Give credit where it is due, it is the smart (and ethical) thing to do.
Avoid plagiarism by citing sources.
Citing a resource properly should allow another person to RE-search out the item and find the exact same content that you did.
Use resources correctly:
- Use only one citation style per project (APA or MLA most common).
- Ask your teacher what style they prefer.
- Go to Purdue OWL (Online Writing Lab) for basic information.
- Check out a style manual at your nearest library for specifics.
Q: How do I write a citation?
Ask your teacher what style they prefer.
Use cite suggestions provided by databases when available.
Ask your teacher if the database cite suggestion is good enough, or whether you need to further check your style with a style manual (especially in technical and upper level writing courses).
Copy/paste cite suggestions to a Word document and alphabetize yourself, or use a ciation manager.
Only use one edition and style in a project.
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So - You want to use that? Did you create it? Do you own the copyright?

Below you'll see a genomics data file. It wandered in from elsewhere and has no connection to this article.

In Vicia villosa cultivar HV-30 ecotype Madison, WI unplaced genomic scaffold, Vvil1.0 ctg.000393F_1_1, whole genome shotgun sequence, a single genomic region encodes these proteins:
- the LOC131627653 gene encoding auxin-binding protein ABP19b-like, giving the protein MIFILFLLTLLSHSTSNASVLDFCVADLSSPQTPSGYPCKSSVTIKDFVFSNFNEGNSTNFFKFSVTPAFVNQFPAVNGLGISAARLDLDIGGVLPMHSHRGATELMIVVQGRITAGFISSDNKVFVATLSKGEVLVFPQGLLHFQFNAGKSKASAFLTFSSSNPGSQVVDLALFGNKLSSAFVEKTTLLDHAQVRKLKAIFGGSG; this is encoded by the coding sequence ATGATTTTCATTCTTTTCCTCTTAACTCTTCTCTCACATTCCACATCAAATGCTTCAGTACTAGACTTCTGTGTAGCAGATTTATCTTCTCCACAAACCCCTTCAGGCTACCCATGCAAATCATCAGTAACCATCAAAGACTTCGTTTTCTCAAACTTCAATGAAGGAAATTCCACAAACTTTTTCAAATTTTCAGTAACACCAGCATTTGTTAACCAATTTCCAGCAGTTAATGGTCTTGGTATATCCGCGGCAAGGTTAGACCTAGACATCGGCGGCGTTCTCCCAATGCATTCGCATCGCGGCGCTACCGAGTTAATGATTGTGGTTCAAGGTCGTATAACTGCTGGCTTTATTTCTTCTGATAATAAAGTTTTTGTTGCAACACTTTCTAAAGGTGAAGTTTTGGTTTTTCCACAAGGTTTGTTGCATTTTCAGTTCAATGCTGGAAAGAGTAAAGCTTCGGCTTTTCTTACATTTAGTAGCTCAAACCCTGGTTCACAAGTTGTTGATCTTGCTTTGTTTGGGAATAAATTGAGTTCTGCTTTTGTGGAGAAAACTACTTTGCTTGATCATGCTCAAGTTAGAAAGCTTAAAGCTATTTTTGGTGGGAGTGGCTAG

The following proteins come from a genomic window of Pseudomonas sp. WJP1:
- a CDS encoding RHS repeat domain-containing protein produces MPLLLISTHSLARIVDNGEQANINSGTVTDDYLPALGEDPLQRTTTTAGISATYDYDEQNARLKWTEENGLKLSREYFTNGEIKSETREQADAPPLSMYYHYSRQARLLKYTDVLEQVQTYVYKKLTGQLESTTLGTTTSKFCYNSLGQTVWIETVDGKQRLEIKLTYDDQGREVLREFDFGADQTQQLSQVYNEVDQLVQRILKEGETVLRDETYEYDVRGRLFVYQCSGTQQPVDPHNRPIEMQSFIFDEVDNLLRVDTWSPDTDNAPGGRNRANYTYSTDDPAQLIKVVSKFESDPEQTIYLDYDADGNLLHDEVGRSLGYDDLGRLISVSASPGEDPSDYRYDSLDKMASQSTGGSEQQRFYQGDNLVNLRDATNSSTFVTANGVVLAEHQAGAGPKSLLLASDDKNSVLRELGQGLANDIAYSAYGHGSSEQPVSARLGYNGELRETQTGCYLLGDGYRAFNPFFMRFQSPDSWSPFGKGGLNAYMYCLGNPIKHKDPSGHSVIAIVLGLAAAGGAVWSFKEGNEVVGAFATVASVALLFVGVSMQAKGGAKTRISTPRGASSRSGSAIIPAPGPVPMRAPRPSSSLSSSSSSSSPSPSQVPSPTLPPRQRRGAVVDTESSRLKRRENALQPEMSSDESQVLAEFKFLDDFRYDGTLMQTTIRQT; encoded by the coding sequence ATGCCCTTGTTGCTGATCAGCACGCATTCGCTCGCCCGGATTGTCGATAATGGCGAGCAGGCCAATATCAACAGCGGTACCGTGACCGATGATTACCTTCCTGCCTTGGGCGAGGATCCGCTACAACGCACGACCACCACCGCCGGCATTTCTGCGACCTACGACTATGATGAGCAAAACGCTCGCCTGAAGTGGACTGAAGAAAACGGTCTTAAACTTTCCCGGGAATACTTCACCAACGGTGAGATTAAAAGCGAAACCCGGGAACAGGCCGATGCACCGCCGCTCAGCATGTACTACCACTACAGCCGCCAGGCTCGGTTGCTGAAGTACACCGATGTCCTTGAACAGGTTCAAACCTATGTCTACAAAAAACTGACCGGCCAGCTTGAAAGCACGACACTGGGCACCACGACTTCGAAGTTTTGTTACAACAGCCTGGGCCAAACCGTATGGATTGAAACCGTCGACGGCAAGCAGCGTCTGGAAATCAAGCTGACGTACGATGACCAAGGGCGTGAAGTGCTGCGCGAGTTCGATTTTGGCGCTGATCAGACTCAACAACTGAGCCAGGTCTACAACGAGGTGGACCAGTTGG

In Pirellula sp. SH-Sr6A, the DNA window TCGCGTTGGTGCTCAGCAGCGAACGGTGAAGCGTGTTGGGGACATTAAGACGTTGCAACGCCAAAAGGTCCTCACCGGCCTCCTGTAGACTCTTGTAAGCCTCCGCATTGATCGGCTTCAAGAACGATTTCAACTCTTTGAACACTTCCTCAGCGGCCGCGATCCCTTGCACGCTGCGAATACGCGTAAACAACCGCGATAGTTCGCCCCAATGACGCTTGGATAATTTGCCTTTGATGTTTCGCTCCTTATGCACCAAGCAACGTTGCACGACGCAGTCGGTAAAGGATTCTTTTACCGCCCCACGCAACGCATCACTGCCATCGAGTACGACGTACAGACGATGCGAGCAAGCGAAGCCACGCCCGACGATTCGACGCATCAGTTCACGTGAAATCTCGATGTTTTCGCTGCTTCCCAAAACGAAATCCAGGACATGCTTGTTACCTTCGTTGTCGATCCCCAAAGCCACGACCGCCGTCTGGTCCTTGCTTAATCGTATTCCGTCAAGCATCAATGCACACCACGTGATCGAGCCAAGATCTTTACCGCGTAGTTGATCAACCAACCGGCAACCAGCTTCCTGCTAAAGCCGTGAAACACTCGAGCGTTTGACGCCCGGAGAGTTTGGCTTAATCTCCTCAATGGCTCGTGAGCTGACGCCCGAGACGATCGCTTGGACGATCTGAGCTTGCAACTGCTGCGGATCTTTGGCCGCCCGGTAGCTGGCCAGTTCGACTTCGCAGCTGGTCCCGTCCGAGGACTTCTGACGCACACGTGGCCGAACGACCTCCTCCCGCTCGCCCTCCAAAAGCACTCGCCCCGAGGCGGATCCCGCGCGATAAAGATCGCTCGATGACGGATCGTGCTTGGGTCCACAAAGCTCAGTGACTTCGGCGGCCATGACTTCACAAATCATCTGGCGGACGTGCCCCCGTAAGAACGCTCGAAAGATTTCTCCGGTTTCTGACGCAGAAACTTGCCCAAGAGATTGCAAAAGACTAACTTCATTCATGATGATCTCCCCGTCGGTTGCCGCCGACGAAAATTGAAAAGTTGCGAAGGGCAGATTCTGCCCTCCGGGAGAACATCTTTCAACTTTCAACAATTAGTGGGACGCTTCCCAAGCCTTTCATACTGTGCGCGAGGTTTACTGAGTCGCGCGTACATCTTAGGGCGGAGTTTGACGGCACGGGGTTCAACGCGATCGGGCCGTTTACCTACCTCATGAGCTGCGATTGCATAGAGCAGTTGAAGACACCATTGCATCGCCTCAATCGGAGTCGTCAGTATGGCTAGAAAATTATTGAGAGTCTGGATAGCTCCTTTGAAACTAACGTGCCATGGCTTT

If YOU created the content
- AND it is not just a photoshopped / edited / distorted / manipulated copy of some one else's content
- AND you did not create the content as "work for hire"
- THEN you own the content =That gives you the COPYRIGHT or right to make money off any copy of the content.
Manipulation and publishing of content created by others may be an infringement of the content owner's copyright.
Make sure you properly cite any content you upload that is not your own.
If there is not a publicly noted permission to use, get permission from the content holder before uploading anything and making it public.
Do not do anything to prevent someone else from making money off of their content.
If you were hired to make something, your employer may own the content copyright; make sure you understand your contract.